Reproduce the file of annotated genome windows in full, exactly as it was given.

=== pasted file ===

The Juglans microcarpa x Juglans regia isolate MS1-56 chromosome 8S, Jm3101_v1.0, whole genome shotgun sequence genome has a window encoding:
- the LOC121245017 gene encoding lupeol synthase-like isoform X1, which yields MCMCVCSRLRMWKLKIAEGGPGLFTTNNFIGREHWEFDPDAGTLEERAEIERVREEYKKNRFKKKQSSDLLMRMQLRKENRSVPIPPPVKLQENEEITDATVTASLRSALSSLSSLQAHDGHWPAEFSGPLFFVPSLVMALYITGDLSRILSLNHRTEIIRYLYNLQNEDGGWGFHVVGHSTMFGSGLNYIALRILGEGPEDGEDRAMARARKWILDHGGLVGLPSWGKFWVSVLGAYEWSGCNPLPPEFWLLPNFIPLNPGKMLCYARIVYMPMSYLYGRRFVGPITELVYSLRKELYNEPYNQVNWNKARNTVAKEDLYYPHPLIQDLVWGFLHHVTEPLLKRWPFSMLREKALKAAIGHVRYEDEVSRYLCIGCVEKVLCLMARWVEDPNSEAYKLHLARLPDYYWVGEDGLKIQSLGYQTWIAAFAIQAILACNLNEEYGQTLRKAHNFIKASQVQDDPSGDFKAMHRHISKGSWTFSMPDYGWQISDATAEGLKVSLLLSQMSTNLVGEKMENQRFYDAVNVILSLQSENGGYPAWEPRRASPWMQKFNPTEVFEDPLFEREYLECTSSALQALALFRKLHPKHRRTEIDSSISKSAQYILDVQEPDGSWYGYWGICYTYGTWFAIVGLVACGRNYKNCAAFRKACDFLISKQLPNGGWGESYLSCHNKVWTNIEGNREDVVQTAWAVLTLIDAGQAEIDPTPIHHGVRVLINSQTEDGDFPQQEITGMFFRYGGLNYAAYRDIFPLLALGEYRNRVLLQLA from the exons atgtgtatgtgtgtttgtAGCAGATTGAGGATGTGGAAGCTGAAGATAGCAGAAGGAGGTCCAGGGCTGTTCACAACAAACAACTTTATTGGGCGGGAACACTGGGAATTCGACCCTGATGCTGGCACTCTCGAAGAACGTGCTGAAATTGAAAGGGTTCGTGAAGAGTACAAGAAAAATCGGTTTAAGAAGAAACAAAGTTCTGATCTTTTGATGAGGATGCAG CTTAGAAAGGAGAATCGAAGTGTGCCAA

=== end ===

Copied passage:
The Juglans microcarpa x Juglans regia isolate MS1-56 chromosome 8S, Jm3101_v1.0, whole genome shotgun sequence genome has a window encoding:
- the LOC121245017 gene encoding lupeol synthase-like isoform X1, which yields MCMCVCSRLRMWKLKIAEGGPGLFTTNNFIGREHWEFDPDAGTLEERAEIERVREEYKKNRFKKKQSSDLLMRMQLRKENRSVPIPPPVKLQENEEITDATVTASLRSALSSLSSLQAHDGHWPAEFSGPLFFVPSLVMALYITGDLSRILSLNHRTEIIRYLYNLQNEDGGWGFHVVGHSTMFGSGLNYIALRILGEGPEDGEDRAMARARKWILDHGGLVGLPSWGKFWVSVLGAYEWSGCNPLPPEFWLLPNFIPLNPGKMLCYARIVYMPMSYLYGRRFVGPITELVYSLRKELYNEPYNQVNWNKARNTVAKEDLYYPHPLIQDLVWGFLHHVTEPLLKRWPFSMLREKALKAAIGHVRYEDEVSRYLCIGCVEKVLCLMARWVEDPNSEAYKLHLARLPDYYWVGEDGLKIQSLGYQTWIAAFAIQAILACNLNEEYGQTLRKAHNFIKASQVQDDPSGDFKAMHRHISKGSWTFSMPDYGWQISDATAEGLKVSLLLSQMSTNLVGEKMENQRFYDAVNVILSLQSENGGYPAWEPRRASPWMQKFNPTEVFEDPLFEREYLECTSSALQALALFRKLHPKHRRTEIDSSISKSAQYILDVQEPDGSWYGYWGICYTYGTWFAIVGLVACGRNYKNCAAFRKACDFLISKQLPNGGWGESYLSCHNKVWTNIEGNREDVVQTAWAVLTLIDAGQAEIDPTPIHHGVRVLINSQTEDGDFPQQEITGMFFRYGGLNYAAYRDIFPLLALGEYRNRVLLQLA from the exons atgtgtatgtgtgtttgtAGCAGATTGAGGATGTGGAAGCTGAAGATAGCAGAAGGAGGTCCAGGGCTGTTCACAACAAACAACTTTATTGGGCGGGAACACTGGGAATTCGACCCTGATGCTGGCACTCTCGAAGAACGTGCTGAAATTGAAAGGGTTCGTGAAGAGTACAAGAAAAATCGGTTTAAGAAGAAACAAAGTTCTGATCTTTTGATGAGGATGCAG CTTAGAAAGGAGAATCGAAGTGTGCCAA